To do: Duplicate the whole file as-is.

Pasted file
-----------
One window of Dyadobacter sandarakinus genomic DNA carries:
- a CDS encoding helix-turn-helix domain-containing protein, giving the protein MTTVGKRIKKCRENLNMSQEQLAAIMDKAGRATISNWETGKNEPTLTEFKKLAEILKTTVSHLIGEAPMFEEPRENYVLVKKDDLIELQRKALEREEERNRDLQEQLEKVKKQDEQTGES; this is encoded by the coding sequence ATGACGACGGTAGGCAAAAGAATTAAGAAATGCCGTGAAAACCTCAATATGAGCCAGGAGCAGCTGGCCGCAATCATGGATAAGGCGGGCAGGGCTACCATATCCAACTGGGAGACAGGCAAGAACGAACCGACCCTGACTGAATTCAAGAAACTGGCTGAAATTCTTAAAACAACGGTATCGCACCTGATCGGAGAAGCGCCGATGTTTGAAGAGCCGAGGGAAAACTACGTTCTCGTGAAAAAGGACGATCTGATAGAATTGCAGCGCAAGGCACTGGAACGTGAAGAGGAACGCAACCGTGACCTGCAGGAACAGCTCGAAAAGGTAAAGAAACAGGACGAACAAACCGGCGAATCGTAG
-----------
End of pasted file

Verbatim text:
One window of Dyadobacter sandarakinus genomic DNA carries:
- a CDS encoding helix-turn-helix domain-containing protein, giving the protein MTTVGKRIKKCRENLNMSQEQLAAIMDKAGRATISNWETGKNEPTLTEFKKLAEILKTTVSHLIGEAPMFEEPRENYVLVKKDDLIELQRKALEREEERNRDLQEQLEKVKKQDEQTGES; this is encoded by the coding sequence ATGACGACGGTAGGCAAAAGAATTAAGAAATGCCGTGAAAACCTCAATATGAGCCAGGAGCAGCTGGCCGCAATCATGGATAAGGCGGGCAGGGCTACCATATCCAACTGGGAGACAGGCAAGAACGAACCGACCCTGACTGAATTCAAGAAACTGGCTGAAATTCTTAAAACAACGGTATCGCACCTGATCGGAGAAGCGCCGATGTTTGAAGAGCCGAGGGAAAACTACGTTCTCGTGAAAAAGGACGATCTGATAGAATTGCAGCGCAAGGCACTGGAACGTGAAGAGGAACGCAACCGTGACCTGCAGGAACAGCTCGAAAAGGTAAAGAAACAGGACGAACAAACCGGCGAATCGTAG